Dancing shoes: Baron Ambrosia always has them on, especially when he teams up with the Purple Ladies.

COOK: Is that a chandelier in the back of your car?

BA:
The P-Rex is not simply a pleasure craft, it is armed with many highly lethal accoutrements, for when duty calls. With a hidden safety release, the chandelier and chain can be detached from the car and used as a battle flail. On quieter nights the chandelier provides soothing lavender luminescence for a slow soar down the Grand Concourse with a Bronx Empress.

Part '70's style icon, part man of mystery, part gourmand, Baron Ambrosia cruises around in a purple Plymouth Prowler, dispensing wisdom, humor and culinary intrigue.

COOK: What is The Explorer’s Club and how did you become a member?

BA:
The Explorer’s Club was founded in 1904 and continues to be at the forefront of scientific exploration of land, sea, air and space. Members’ accomplishments have included being: first to the North Pole, first to the South Pole, first to the summit of Mount Everest, first to the deepest point in the ocean, as well as first to the surface of the moon. To be elected and selected to be amongst these men and women of such diligence is both inspiring and humbling. I hope in time I may prove my worth to their mighty legion.

COOK: How will the new show allow you to further pursue your interests?

BA:
I have spent many years digging my teeth into every inch of the Kingdom of the Bronx. It was strange to realize that I have seen more of the rest of the world than I have of my adopted home of America. I am thrilled to dig deep to uncover the flavors that await from sea to shining sea. No stone shall go unturned.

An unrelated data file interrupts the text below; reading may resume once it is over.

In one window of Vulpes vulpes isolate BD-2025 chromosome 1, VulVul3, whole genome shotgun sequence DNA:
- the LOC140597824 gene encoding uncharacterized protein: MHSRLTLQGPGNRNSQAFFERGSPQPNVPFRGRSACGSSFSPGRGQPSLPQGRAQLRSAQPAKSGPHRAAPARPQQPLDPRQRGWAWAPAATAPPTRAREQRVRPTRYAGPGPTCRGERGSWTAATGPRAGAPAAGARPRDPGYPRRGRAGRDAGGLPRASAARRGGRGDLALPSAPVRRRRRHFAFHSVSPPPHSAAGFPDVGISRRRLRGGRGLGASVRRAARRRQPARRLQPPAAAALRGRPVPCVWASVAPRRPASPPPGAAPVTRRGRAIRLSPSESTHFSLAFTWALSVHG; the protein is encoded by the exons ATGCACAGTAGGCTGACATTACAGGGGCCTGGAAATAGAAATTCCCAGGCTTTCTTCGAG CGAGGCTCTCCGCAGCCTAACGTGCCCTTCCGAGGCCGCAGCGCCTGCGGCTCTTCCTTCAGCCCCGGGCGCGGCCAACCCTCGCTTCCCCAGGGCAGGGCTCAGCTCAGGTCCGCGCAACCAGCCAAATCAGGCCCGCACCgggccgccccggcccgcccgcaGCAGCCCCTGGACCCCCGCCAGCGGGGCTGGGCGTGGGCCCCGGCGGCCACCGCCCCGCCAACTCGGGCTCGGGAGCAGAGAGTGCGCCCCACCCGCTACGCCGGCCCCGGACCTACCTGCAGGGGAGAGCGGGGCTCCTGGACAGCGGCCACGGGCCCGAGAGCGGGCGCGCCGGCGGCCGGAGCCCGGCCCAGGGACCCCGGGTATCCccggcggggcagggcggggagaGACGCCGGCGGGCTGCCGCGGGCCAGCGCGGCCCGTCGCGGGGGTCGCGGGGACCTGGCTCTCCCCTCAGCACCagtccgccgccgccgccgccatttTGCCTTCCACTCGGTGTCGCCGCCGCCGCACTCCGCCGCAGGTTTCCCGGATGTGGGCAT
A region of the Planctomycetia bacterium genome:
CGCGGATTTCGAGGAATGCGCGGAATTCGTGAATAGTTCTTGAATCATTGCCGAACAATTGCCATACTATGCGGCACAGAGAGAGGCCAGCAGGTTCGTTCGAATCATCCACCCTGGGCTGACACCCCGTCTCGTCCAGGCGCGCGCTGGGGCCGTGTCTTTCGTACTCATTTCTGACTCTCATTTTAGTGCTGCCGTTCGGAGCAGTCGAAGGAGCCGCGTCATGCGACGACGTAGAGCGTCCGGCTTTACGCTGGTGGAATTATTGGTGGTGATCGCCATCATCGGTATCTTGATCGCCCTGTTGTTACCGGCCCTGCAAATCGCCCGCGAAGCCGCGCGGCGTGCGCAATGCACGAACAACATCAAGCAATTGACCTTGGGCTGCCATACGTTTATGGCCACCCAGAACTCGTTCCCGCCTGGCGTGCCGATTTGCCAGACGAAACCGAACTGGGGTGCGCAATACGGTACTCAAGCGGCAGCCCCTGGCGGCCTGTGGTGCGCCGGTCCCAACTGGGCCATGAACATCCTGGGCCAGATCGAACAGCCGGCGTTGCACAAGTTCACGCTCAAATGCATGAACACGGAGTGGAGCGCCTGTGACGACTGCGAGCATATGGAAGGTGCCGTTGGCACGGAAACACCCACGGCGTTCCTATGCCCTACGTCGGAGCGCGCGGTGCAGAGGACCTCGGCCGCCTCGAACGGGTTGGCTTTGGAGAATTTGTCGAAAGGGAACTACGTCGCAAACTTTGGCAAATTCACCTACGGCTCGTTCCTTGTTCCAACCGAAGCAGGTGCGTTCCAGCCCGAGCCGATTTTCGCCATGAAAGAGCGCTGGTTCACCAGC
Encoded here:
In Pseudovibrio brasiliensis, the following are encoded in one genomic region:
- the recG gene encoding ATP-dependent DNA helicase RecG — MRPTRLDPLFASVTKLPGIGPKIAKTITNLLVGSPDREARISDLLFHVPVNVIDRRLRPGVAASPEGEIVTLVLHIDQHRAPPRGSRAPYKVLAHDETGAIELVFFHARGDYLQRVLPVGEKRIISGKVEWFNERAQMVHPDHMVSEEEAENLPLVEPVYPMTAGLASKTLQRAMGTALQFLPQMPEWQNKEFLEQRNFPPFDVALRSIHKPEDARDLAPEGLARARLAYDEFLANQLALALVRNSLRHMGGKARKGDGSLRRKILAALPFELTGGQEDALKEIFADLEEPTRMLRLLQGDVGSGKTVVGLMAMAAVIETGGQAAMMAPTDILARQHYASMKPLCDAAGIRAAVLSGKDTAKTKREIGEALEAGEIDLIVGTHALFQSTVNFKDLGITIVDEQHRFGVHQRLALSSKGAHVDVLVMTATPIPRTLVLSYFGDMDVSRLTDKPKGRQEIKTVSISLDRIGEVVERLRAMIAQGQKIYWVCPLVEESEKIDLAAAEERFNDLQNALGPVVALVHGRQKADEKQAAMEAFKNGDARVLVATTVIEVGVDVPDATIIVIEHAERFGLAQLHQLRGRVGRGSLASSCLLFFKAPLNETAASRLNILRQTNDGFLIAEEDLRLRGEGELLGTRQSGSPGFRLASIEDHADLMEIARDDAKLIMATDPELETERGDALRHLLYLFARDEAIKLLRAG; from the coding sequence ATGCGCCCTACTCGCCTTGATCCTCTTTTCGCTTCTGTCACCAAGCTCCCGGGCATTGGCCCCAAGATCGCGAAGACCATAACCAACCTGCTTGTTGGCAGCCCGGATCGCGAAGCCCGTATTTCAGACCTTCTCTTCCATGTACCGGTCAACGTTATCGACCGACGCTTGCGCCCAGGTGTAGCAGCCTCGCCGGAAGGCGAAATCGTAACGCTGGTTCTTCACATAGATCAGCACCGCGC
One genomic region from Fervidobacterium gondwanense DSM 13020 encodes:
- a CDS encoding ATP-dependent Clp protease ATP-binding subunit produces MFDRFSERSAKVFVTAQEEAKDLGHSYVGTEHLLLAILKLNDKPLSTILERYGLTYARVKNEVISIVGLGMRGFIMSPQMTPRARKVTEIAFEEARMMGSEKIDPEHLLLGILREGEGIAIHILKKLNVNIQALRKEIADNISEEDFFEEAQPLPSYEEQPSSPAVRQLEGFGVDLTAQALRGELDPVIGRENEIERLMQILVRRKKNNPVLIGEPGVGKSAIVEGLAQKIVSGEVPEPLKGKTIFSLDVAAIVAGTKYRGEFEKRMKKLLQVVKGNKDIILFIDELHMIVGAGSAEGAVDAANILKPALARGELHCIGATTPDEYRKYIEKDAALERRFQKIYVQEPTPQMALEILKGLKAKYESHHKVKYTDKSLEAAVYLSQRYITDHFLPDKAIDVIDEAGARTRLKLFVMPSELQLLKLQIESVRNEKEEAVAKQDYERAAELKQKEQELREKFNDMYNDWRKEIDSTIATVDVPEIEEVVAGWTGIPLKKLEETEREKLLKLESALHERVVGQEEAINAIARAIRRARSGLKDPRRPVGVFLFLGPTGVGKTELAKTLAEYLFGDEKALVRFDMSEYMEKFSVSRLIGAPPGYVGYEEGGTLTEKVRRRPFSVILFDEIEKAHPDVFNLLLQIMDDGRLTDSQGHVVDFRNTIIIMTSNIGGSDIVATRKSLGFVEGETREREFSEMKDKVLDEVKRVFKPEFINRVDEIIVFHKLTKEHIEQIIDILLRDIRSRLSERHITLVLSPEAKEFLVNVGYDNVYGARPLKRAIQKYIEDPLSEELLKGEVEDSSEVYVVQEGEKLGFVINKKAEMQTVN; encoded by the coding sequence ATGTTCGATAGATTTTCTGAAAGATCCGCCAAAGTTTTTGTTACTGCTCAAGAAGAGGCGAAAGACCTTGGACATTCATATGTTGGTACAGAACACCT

A deadly battle and feud over the Baron's lady, pits the Sir Ambrosia against cult filmmaker, John Waters.

And now, a few questions from fans.

Violet Mathews: What’s with all the purple?

BA:
Violet I think a more important question is what’s with all the gray around us? I see so many veiling their inner fire in shrouds of mediocrity. If we accept the false fashion etiquette we have been dealt we will never know the burning euphoria of life’s bacchanalia. We must take to the streets in the imperial hue of passion and feel the exaltation in celebrating its divinity. Purple powers activate!

Lacee Brandon: What is the first unique thing you cooked?

BA:
I recall in the days of my youth, childhood friend Shifty Pellegrino and I would compete to see who could concoct a more sensuous reduction sauce. In our adolescent outrageousness we would combine unconventional ingredients in attempts to make the world’s most powerful aphrodisiac. The competition went on for years. Did we ever find the sorcerer’s stone? That is a secret I will take to my grave.

Violet Benny‎: Where have you had the best pizza in your life and where did you have the worst? I dare you to name and fame and name and shame.

BA: